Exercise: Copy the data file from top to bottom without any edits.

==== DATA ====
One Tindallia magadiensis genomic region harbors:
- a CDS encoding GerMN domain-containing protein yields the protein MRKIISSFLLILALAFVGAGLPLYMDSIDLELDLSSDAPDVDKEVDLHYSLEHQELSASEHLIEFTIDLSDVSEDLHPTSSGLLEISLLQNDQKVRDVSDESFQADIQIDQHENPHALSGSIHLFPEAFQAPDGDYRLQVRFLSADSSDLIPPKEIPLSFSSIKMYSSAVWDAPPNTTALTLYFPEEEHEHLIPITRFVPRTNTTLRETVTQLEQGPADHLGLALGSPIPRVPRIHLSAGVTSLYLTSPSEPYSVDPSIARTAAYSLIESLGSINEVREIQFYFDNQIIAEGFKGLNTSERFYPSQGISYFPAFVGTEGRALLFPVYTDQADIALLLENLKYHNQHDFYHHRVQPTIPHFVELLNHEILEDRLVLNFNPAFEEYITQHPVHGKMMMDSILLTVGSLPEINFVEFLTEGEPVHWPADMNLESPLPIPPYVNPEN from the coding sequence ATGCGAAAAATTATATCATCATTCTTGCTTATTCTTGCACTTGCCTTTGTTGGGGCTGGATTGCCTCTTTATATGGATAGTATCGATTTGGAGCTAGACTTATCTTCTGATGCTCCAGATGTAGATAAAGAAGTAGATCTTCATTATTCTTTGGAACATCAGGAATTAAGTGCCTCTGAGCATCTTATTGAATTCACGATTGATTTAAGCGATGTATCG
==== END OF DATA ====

One Tindallia magadiensis genomic region harbors:
- a CDS encoding GerMN domain-containing protein yields the protein MRKIISSFLLILALAFVGAGLPLYMDSIDLELDLSSDAPDVDKEVDLHYSLEHQELSASEHLIEFTIDLSDVSEDLHPTSSGLLEISLLQNDQKVRDVSDESFQADIQIDQHENPHALSGSIHLFPEAFQAPDGDYRLQVRFLSADSSDLIPPKEIPLSFSSIKMYSSAVWDAPPNTTALTLYFPEEEHEHLIPITRFVPRTNTTLRETVTQLEQGPADHLGLALGSPIPRVPRIHLSAGVTSLYLTSPSEPYSVDPSIARTAAYSLIESLGSINEVREIQFYFDNQIIAEGFKGLNTSERFYPSQGISYFPAFVGTEGRALLFPVYTDQADIALLLENLKYHNQHDFYHHRVQPTIPHFVELLNHEILEDRLVLNFNPAFEEYITQHPVHGKMMMDSILLTVGSLPEINFVEFLTEGEPVHWPADMNLESPLPIPPYVNPEN from the coding sequence ATGCGAAAAATTATATCATCATTCTTGCTTATTCTTGCACTTGCCTTTGTTGGGGCTGGATTGCCTCTTTATATGGATAGTATCGATTTGGAGCTAGACTTATCTTCTGATGCTCCAGATGTAGATAAAGAAGTAGATCTTCATTATTCTTTGGAACATCAGGAATTAAGTGCCTCTGAGCATCTTATTGAATTCACGATTGATTTAAGCGATGTATCG